Microkhan by Brendan I. Koerner

The Marching Powder

November 4th, 2009 · 12 Comments

CocaineWhen Latin percussion god Tito Puente died some years back, The New York Post speculated that a 40-year cocaine addiction had finally caught up with the man. This piece of gossip turned out to be of (to say the least) dubious veracity, but it stuck with us nonetheless. That’s because it got us thinking about whether or not cocaine use inevitably leads to addiction, one of the central tenets of the “Just Say No” campaign that was inescapable during our Reagan Era youth.

The issue is more salient than ever, now that skepticism about the War on Drugs appears to be reaching critical mass. With marijuana seemingly headed for decriminalized status in at least a handful of states, will there eventually be an organized movement calling for a similar rethink on cocaine?

We’re not yet convinced that the emergence of a National Organization for the Reform of Cocaine Laws (NORCL) would be a good thing, but we are curious about the evidence attesting to the true nature of coke’s addictive powers. The typical Drug Warrior stat is that three-quarters of those who try the drug will become addicts. But as with so many figures spouted by those with a vested interest in maintaining blanket prohibition, this number is never accompanied by credible sourcing. Much more believable, then, is the state cited in this New York Times piece:

According to the Institute of Medicine of the National Academy of Science, 32 percent of people who try tobacco become dependent, as do 23 percent of those who try heroin, 17 percent who try cocaine, 15 percent who try alcohol and 9 percent who try marijuana.

Those stats alone aren’t enough to sway us into the NORCL camp. But another data point worth considering are the conclusions found in the World Health Organization’s 1995 report on cocaine use (PDF). The report, allegedly suppressed by the U.S., clearly doesn’t regard occasional cocaine use as any more deleterious to personal and public health than good ol’ drinking:

In all participating countries, health problems from the use of legal substances, particularly alcohol and tobacco, are greater than health problems from cocaine use. Also, in many countries, chronic problems related to poverty, hunger, infectious diseases, war and social disorder overshadow any health problems related to cocaine use. Most participating countries agree that occasional or experimental cocaine use does not typically lead to severe or even minor physical or social problems.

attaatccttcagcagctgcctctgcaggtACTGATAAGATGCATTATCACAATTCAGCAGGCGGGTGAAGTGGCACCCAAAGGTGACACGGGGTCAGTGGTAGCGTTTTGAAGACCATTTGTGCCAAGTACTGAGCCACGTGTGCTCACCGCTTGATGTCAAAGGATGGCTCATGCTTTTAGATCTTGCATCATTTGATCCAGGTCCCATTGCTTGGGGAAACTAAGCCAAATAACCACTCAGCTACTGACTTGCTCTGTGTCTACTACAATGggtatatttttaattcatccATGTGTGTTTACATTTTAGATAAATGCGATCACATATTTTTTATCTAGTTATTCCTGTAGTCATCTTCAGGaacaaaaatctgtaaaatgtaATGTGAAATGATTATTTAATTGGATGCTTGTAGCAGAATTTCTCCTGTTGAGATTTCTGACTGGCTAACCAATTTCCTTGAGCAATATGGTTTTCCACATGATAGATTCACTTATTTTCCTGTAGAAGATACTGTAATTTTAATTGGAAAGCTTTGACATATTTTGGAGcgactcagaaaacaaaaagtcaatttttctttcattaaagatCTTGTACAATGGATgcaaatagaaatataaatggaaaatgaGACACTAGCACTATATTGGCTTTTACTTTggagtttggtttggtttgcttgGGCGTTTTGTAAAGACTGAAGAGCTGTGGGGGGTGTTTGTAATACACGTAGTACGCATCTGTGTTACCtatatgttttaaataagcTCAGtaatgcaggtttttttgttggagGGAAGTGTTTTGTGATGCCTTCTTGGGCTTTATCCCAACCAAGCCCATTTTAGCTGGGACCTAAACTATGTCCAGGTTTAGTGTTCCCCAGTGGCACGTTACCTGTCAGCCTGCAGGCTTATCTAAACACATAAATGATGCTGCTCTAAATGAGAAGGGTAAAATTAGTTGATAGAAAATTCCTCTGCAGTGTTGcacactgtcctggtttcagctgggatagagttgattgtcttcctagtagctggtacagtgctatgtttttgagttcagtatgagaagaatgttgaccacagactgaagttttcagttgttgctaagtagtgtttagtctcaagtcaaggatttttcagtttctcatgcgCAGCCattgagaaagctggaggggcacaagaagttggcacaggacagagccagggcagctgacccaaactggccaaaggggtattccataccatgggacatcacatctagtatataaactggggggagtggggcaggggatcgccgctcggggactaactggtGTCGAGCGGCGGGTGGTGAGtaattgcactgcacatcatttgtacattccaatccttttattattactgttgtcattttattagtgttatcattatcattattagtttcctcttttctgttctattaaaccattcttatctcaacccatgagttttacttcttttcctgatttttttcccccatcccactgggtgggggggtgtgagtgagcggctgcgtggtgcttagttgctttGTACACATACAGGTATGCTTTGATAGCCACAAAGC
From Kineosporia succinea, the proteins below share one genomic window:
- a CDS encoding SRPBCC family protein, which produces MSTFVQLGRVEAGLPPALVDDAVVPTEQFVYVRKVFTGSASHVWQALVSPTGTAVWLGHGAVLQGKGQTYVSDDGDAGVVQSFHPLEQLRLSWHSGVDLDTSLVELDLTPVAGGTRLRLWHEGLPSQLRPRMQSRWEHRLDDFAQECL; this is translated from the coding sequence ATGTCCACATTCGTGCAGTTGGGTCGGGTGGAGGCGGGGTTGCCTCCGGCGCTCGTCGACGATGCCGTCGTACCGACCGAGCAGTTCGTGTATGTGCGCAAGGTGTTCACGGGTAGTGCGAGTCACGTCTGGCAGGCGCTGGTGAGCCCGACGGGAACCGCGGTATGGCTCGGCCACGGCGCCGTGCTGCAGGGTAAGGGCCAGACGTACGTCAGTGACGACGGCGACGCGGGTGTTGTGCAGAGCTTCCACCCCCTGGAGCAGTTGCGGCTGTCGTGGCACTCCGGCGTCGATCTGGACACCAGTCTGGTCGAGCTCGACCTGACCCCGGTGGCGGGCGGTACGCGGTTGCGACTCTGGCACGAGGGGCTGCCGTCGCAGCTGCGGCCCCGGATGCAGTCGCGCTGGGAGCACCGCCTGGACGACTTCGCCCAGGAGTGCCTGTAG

Yes, we’re well-aware of the downside of what the WHO describes as “intensive use”—in fact, we lost a cherished family member to the habit. But we’ll confess to having an Economist-style libertarian streak, as well as a love for scientific reason. If cocaine is, indeed, far less addictive than commonly advertised, shouldn’t we at least start having the conversation as to how it might be effectively brought aboveboard and regulated?

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12 Comments so far ↓

  • Jordan

    By the same token, it’s kind of a head-trip to read some of the mainstream media’s reports about cocaine before 1980, such as the infamous Newsweek article in 1971 entitled “It’s the Real Thing”. There just wasn’t a strong perception at that point that cocaine was a dangerous substance. Though it may be safe to say that this perception only lasted as long as cocaine was seen as the province of rich, white people.

    One of the reasons that the decriminalization or legalization of cocaine makes me twitchy is that we would essentially be signing off on the idea of freebase and crack cocaine being alright as well. A ready and legal supply would make it that much easier to produce free base derivatives and I feel much more trepidation about their legalization. While the addictive potential of crack is overhyped (no drug will make you addicted after one hit), inhalation of free base cocaine does raise blood concentrations much higher than compared to insufflation. That raises the addictive potential of inhaled cocaine far above that of cocaine•HCl.

    While I think that eventually all or almost all drugs will be legal for private consumption, I think we’re going to have to proceed with enormous caution. The level of misinformation spread by the government has desensitized much of the population to the very real dangers posed by some drugs and it’s going to take a lot of work to put them in a position where they can make a more informed decision about whether or not to use a given substance.

    On a slight tangent, while I was trying to learn about nootropics (you should totally do a post on the subject), I found out that amineptine, a dopamine reuptake inhibitor, used to be available over the internet because it was unscheduled in the United States. While it does have a lower abuse potential than cocaine, it works through essentially the same mechanism.

  • Captured Shadow

    I’ve never tried recreational cocaine because I have a feeling I would really, really like it.

  • Brendan I. Koerner

    @Captured Shadow: I admire your self-control kung fu.